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Stefan Prodan

DevOps Consultant. DX at Weaveworks. Passionate about Cloud Native tech. Loves programming in Go and building Kubernetes operators.

Continuous integration with Jenkins and disposable containers

This article shows how you can use a Jenkins CI Server running in a Docker container, to do continuous integration and treat build environments as on-demand and disposable entities. Say goodbye to dedicated VMs for each build environment. Using containers as building blocks helps you recreate dev, test, QA and production environments in a deployment pipeline with just a few lines of code.

Jenkins CI disposable containers

Jenkins Docker image

The stefanprodan/jenkins is a Jenkins CI Server image suitable for running CD work-flows inside disposable containers using Jenkins Docker Pipeline and the Docker daemon present on the host system. Note that this is not a “Docker in Docker” Jenkins setup. This image requires the Docker socket to be mounted inside the Jenkins container. All the Docker commands issued by the Jenkins Docker Pipeline will be executed on the host system. This image also has Ansible installed, to facilitate container orchestration over SSH.

The image is based on the official Jenkins image. Each time the official image is updated, Docker Hub will automatically trigger a rebuild of stefanprodan/jenkins image.

Running the Jenkins container

First, you will need to set up persistent storage for Jenkins and the Ansible inventory. You will need a directory for each on the host, and you will need to give the jenkins user (UID 1000) ownership of both.

For Jenkins:

chown -R 1000 $JENKINS_HOME

For Ansible:


Run Jenkins container by mounting the Docker socket, jenkins_home and ansible directory:

docker run -d --name jenkins \ 
	-p 8080:8080 -p 50000:50000 \ 
	-v /var/run/docker.sock:/var/run/docker.sock \ 
	-v /home/$(whoami)/jenkins_home:/var/jenkins_home \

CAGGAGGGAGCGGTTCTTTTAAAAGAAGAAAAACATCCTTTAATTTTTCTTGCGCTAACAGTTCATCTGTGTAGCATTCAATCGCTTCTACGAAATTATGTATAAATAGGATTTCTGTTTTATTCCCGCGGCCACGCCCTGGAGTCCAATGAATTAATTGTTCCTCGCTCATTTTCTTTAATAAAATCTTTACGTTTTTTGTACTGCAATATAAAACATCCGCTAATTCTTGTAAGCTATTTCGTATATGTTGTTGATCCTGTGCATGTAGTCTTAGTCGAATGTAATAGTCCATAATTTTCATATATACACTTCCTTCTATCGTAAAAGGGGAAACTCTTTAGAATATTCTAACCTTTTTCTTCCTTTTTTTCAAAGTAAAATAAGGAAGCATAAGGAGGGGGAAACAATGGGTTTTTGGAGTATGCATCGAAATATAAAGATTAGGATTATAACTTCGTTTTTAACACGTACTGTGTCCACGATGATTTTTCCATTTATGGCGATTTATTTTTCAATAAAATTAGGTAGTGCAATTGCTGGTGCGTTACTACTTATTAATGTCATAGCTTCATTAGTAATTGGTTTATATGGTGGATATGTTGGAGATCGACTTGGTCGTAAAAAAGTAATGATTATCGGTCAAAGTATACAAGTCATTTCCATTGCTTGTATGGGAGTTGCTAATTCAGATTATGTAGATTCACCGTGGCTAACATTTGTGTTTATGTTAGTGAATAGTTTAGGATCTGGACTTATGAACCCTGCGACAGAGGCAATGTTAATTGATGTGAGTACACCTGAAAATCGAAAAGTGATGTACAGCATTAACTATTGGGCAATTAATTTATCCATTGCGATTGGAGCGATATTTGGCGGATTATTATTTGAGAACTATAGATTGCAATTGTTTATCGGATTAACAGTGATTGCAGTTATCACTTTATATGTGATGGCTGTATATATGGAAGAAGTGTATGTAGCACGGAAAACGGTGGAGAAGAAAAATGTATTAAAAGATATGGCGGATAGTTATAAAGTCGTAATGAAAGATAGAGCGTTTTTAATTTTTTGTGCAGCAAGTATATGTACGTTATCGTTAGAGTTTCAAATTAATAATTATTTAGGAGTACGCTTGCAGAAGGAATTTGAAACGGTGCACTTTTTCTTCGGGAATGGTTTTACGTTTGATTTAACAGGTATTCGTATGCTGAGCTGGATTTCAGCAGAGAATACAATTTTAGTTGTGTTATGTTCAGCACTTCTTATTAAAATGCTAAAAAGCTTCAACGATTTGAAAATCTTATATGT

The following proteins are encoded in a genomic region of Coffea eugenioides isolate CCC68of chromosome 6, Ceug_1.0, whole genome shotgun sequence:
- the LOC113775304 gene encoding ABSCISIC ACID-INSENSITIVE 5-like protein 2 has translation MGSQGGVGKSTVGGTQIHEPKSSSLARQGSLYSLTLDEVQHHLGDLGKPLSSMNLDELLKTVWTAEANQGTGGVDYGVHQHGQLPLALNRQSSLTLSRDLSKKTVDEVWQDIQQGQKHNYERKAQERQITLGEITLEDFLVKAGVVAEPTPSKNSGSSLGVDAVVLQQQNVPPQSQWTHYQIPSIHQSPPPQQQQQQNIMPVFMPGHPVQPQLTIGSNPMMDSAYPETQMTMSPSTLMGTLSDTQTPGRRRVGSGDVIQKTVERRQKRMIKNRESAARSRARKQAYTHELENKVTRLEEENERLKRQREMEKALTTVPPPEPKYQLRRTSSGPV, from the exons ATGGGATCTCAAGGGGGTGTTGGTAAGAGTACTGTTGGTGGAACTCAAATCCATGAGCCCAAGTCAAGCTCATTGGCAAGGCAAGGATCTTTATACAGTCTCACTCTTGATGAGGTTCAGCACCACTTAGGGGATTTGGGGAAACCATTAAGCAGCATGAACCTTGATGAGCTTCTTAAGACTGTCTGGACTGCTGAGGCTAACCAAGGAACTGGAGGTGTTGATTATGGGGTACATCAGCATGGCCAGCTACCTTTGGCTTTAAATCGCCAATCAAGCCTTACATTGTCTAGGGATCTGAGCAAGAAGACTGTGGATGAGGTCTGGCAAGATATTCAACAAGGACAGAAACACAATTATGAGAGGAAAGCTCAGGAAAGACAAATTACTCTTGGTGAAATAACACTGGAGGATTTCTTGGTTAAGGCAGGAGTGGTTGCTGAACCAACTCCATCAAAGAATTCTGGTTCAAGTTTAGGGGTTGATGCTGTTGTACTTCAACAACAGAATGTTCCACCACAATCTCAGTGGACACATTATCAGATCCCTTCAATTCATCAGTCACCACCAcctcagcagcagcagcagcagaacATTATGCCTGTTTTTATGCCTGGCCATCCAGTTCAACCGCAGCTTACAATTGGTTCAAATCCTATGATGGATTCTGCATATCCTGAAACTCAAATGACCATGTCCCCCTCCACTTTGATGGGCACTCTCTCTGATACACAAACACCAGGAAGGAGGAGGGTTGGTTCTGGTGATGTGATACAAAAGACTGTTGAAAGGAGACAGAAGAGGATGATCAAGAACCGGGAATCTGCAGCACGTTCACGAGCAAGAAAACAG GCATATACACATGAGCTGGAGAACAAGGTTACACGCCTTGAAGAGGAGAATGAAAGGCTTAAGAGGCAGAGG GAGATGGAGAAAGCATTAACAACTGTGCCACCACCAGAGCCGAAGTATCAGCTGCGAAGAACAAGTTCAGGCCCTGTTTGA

-v /home/$(whoami)/ansible:/etc/ansible \ 

If the host system has an older Docker engine version, you have to specify the host Docker API version in Jenkins run command:

docker run -d --name jenkins \ 
	-p 8080:8080 -p 50000:50000 \ 
	-v /var/run/docker.sock:/var/run/docker.sock \ 
	-v /home/$(whoami)/jenkins_home:/var/jenkins_home \ 
	-v /home/$(whoami)/ansible:/etc/ansible \ 

After starting the container, you can access Jenkins at http://localhost:8080. Look in the logs for the admin password that Jenkins is generating on first run:

docker logs jenkins

After you log in, chose Select plugins to install and uncheck all.

These are the pre-installed plugins in the Jenkins image:

  • Ant
  • Ansible
  • Build Timeout
  • GitHub
  • Gradle
  • Pipeline
  • Purge Job History
  • CloudBees Docker Pipeline
  • Credentials Binding
  • Simple Theme Plugin
  • SSH Agent
  • SSH Slaves
  • Timestamper
  • Workspace Cleanup
  • Xunit

CI with disposable containers showcase

Create a new item and chose Pipeline as your build template. Go to configure and in the Pipeline section, use the following groovy script:

node {
		def dotnet = docker.image('microsoft/aspnetcore-build')
		dotnet.inside('-u root') {
			sh("dotnet --version")
			sh("bower --version")
			sh("gulp --version")
		def nodejs = docker.image('node')
		nodejs.inside {
			sh("node --version")
		def golang = docker.image('golang')
		golang.inside {
			sh("go version")
		sh("ansible --version")
		sh """
		docker info
		docker images

The above pipeline shows how you can run three different build environments (aspnetcore, nodejs and golang) without installing any dependency on your build server. At each stage, Jenkins pulls the specified build environment, runs the build tools, then disposes the containers. The build artifacts are persisted on the Jenkins workspace so you can use them in other stages of your CD workflow.

The Dockerfile is available on GitHub at stefanprodan/jenkins. Contributions are more than welcome!

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